If successfully lift conditions as a joint I-751 petition then divorce later you no longer qualify to file under 3 year rule and must wait 5 years to apply like everyone else. The 3 year rule is for spouses of U.S. citizens who are still married to and living in marital union with their spouses as of the time of application and adjudication of the naturalization application transitional phase. The 5 year rule will also apply to you if you lift your I-751 conditions using a divorce waiver petition as well. As usual you can apply as early as 90 days prior to your 5th anniversary of being a lawful permanent resident as of the "resident since" date inscribed on your original 2 year conditional green card. The 10 year green card you receive after you successfully lift I-751 conditions retains your original resident since date since you officially became an permanent resident and this is the date you use to count your naturalization clock eligibility.


Adjustment of Status From F-1 Visa.

8/14/2014: Mailed AOS package: I-130, I-485, I-765.

8/18/2014: Accepted in Chicago. Transferred to Nebraska Service Center.

8/21/2014: Received NOA 1. I-130, I-485, I-765 in mail.

8/25/2014: Received biometrics in mail. Scheduled for 9/8/2014

9/8/2014: Went in for biometrics.

9/24/2014: EAD approved. 36 Days!

10/01/2014: EAD mailed.

10/03/2014: Received EAD card.

10/14/2014: I-485 moved to testing and interview.

1/28/2015: Interview scheduled for 3/4/2015.

1/31/2015: Received interview notice.

3/4/2015: Interview completed and APPROVED!

3/5/2015: Welcome notice mailed and I-130 Approved.

3/10/2015: Welcome notice and I-130 approval notice received.

3/12/2015: Green card mailed.

3/14/2015: Green card delivered.

 

Removal of Conditions: 

12/14/2016: Mailed I-751.

12/19/2016: NOA issued.

01/26/2017: Biometrics.

05/03/2018: I-751 transfered to NBC.

 

Naturalization:

12/02/2017: Mailed N 400 to Phoenix, AZ Lockbox. (I-751 still pending)

12/05/2017: Package delivered in Phoenix, AZ. Transferred to Harrisonburg Processing Center.

12/07/2017: Notice of action issued. (IOE)

12/26/2017: Biometrics.

01/23/2019: Interview Scheduled for 2/27/2019.

02/27/2019: Interview completed and APPROVED!

 

 

 

 

 

 

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5 hours ago, Starkilla09 said:

Your question is a little confusing but to clear the water let me list your naturalization pathway for you:

First and foremost you must successfully lift your I-751 conditions either through a joint or divorce waiver petition before you can successfully naturalize or even think of naturalizing that's the law. If you lift through a joint petition and are still married to and living with your U.S. citizen spouse, then you qualify to apply for naturalization on your 3rd year anniversary (though you can apply as early as 90 days) of being a lawful permanent resident as of the "resident since" date inscribed on your original 2 year conditional green card.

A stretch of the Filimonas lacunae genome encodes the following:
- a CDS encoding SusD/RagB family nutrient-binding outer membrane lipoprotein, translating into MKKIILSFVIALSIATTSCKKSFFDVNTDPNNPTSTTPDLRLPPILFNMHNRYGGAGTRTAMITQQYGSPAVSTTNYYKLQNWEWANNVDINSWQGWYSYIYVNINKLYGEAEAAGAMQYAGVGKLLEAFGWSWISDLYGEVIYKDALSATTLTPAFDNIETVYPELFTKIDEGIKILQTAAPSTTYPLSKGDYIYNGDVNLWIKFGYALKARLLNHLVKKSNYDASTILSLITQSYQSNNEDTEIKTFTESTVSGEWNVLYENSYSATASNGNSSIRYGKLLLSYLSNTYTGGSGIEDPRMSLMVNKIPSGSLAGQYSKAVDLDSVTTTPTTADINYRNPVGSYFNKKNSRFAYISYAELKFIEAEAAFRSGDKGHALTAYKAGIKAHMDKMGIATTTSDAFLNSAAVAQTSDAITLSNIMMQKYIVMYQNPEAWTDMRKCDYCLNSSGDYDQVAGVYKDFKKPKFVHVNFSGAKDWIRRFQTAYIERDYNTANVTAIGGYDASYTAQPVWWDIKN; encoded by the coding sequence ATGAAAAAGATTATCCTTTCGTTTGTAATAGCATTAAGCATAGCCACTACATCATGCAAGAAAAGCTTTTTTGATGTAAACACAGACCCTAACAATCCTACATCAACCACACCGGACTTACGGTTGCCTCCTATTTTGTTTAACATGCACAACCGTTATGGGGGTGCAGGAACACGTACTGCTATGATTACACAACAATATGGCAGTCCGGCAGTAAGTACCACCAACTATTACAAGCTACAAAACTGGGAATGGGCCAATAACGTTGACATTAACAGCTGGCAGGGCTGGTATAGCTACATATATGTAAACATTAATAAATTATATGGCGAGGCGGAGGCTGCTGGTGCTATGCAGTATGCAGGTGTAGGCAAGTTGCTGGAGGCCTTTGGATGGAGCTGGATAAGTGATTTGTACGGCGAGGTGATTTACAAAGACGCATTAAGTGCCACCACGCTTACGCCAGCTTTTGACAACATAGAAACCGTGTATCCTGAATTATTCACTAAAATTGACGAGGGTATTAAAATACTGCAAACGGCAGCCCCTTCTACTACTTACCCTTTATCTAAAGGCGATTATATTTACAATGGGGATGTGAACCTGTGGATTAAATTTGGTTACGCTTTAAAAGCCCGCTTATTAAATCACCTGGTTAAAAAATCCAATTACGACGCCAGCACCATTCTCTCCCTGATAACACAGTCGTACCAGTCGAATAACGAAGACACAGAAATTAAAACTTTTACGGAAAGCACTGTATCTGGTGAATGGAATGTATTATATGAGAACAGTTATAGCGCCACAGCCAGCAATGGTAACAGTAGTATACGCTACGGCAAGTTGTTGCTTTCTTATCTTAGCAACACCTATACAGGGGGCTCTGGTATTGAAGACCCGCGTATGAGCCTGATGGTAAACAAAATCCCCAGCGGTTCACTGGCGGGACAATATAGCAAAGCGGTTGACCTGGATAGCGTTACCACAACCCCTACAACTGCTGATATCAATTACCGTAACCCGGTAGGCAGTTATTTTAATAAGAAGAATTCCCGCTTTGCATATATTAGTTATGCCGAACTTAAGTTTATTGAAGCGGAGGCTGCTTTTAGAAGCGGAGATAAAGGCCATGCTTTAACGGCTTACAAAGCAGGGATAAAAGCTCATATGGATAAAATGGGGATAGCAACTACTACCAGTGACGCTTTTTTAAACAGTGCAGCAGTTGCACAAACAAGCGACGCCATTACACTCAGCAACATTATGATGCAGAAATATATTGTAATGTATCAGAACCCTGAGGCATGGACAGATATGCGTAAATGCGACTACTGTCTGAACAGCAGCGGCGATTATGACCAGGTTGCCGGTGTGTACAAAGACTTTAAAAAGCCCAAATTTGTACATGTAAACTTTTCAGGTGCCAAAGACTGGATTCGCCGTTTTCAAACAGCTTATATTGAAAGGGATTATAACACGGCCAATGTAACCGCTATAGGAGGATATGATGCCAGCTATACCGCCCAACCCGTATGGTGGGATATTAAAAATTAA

If successfully lift conditions as a joint I-751 petition then divorce later you no longer qualify to file under 3 year rule and must wait 5 years to apply like everyone else. The 3 year rule is for spouses of U.S. citizens who are still married to and living in marital union with their spouses as of the time of application and adjudication of the naturalization application transitional phase. The 5 year rule will also apply to you if you lift your I-751 conditions using a divorce waiver petition as well. As usual you can apply as early as 90 days prior to your 5th anniversary of being a lawful permanent resident as of the "resident since" date inscribed on your original 2 year conditional green card. The 10 year green card you receive after you successfully lift I-751 conditions retains your original resident since date since you officially became an permanent resident and this is the date you use to count your naturalization clock eligibility.

—> What he said :)))

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Given that the processing time of i751 is year +  can I apply for citizenship prior to the approval of i751?? (assuming legally married, live together til then etc)

 

if we apply for citizenship, if we were to divorce during that process I'd have to give additional notification on the change in marital status correct?

 

 

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43 minutes ago, kaiotes123 said:

Given that the processing time of i751 is year +  can I apply for citizenship prior to the approval of i751?? (assuming legally married, live together til then etc)

 

if we apply for citizenship, if we were to divorce during that process I'd have to give additional notification on the change in marital status correct?

 

 

If you have filed for citizenship on the 3 year rule you MUST remain married until you have your oath ceremony.  If you divorce during that time, you must withdraw the N-400 but you can simply change your I-751 to a divorce waiver.  


You have brains in your head. You have feet in your shoes. You can steer yourself any direction you choose.  - Dr. Seuss